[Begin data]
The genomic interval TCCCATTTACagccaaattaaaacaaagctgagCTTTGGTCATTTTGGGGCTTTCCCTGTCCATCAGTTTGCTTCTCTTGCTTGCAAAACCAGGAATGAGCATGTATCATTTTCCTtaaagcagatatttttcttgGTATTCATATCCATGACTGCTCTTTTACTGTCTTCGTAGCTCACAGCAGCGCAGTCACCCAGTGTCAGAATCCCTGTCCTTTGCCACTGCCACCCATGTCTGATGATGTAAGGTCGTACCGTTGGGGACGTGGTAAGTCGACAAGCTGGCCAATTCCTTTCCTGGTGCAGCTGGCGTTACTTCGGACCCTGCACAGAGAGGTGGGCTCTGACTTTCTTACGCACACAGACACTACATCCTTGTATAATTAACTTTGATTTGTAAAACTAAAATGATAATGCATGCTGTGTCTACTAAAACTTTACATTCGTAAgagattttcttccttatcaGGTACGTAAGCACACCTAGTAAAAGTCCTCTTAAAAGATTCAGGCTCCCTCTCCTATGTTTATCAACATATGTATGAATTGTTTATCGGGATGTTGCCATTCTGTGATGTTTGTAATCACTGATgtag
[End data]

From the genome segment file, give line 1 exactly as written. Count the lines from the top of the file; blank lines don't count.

The genomic interval TCCCATTTACagccaaattaaaacaaagctgagCTTTGGTCATTTTGGGGCTTTCCCTGTCCATCAGTTTGCTTCTCTTGCTTGCAAAACCAGGAATGAGCATGTATCATTTTCCTtaaagcagatatttttcttgGTATTCATATCCATGACTGCTCTTTTACTGTCTTCGTAGCTCACAGCAGCGCAGTCACCCAGTGTCAGAATCCCTGTCCTTTGCCACTGCCACCCATGTCTGATGATGTAAGGTCGTACCGTTGGGGACGTGGTAAGTCGACAAGCTGGCCAATTCCTTTCCTGGTGCAGCTGGCGTTACTTCGGACCCTGCACAGAGAGGTGGGCTCTGACTTTCTTACGCACACAGACACTACATCCTTGTATAATTAACTTTGATTTGTAAAACTAAAATGATAATGCATGCTGTGTCTACTAAAACTTTACATTCGTAAgagattttcttccttatcaGGTACGTAAGCACACCTAGTAAAAGTCCTCTTAAAAGATTCAGGCTCCCTCTCCTATGTTTATCAACATATGTATGAATTGTTTATCGGGATGTTGCCATTCTGTGATGTTTGTAATCACTGATgtag